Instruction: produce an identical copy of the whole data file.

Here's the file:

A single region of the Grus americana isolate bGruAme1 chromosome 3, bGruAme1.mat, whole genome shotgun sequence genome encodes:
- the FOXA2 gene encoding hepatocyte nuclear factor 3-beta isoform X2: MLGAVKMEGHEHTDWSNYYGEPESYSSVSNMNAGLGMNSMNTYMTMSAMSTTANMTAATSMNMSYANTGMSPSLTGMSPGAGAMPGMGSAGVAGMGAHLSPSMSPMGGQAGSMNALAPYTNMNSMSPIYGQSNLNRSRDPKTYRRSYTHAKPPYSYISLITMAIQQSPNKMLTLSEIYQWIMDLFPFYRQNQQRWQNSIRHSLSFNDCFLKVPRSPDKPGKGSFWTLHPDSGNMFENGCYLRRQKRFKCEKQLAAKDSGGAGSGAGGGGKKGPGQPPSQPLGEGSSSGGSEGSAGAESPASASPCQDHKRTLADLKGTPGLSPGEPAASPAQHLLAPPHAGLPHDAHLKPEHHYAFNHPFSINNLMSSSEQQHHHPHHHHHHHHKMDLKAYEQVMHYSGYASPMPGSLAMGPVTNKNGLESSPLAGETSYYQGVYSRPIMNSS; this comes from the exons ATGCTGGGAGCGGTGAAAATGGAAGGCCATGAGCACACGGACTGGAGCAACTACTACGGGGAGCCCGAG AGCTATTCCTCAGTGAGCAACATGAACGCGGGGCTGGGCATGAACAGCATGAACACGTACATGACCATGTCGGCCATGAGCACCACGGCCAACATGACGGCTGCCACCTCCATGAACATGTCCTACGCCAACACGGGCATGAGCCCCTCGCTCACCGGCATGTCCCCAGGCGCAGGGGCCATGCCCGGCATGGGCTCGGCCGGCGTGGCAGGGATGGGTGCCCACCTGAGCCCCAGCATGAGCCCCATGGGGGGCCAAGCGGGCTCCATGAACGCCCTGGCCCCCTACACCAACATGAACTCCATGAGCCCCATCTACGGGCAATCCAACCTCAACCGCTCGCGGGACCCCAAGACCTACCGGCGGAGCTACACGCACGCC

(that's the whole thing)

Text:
A single region of the Grus americana isolate bGruAme1 chromosome 3, bGruAme1.mat, whole genome shotgun sequence genome encodes:
- the FOXA2 gene encoding hepatocyte nuclear factor 3-beta isoform X2: MLGAVKMEGHEHTDWSNYYGEPESYSSVSNMNAGLGMNSMNTYMTMSAMSTTANMTAATSMNMSYANTGMSPSLTGMSPGAGAMPGMGSAGVAGMGAHLSPSMSPMGGQAGSMNALAPYTNMNSMSPIYGQSNLNRSRDPKTYRRSYTHAKPPYSYISLITMAIQQSPNKMLTLSEIYQWIMDLFPFYRQNQQRWQNSIRHSLSFNDCFLKVPRSPDKPGKGSFWTLHPDSGNMFENGCYLRRQKRFKCEKQLAAKDSGGAGSGAGGGGKKGPGQPPSQPLGEGSSSGGSEGSAGAESPASASPCQDHKRTLADLKGTPGLSPGEPAASPAQHLLAPPHAGLPHDAHLKPEHHYAFNHPFSINNLMSSSEQQHHHPHHHHHHHHKMDLKAYEQVMHYSGYASPMPGSLAMGPVTNKNGLESSPLAGETSYYQGVYSRPIMNSS; this comes from the exons ATGCTGGGAGCGGTGAAAATGGAAGGCCATGAGCACACGGACTGGAGCAACTACTACGGGGAGCCCGAG AGCTATTCCTCAGTGAGCAACATGAACGCGGGGCTGGGCATGAACAGCATGAACACGTACATGACCATGTCGGCCATGAGCACCACGGCCAACATGACGGCTGCCACCTCCATGAACATGTCCTACGCCAACACGGGCATGAGCCCCTCGCTCACCGGCATGTCCCCAGGCGCAGGGGCCATGCCCGGCATGGGCTCGGCCGGCGTGGCAGGGATGGGTGCCCACCTGAGCCCCAGCATGAGCCCCATGGGGGGCCAAGCGGGCTCCATGAACGCCCTGGCCCCCTACACCAACATGAACTCCATGAGCCCCATCTACGGGCAATCCAACCTCAACCGCTCGCGGGACCCCAAGACCTACCGGCGGAGCTACACGCACGCC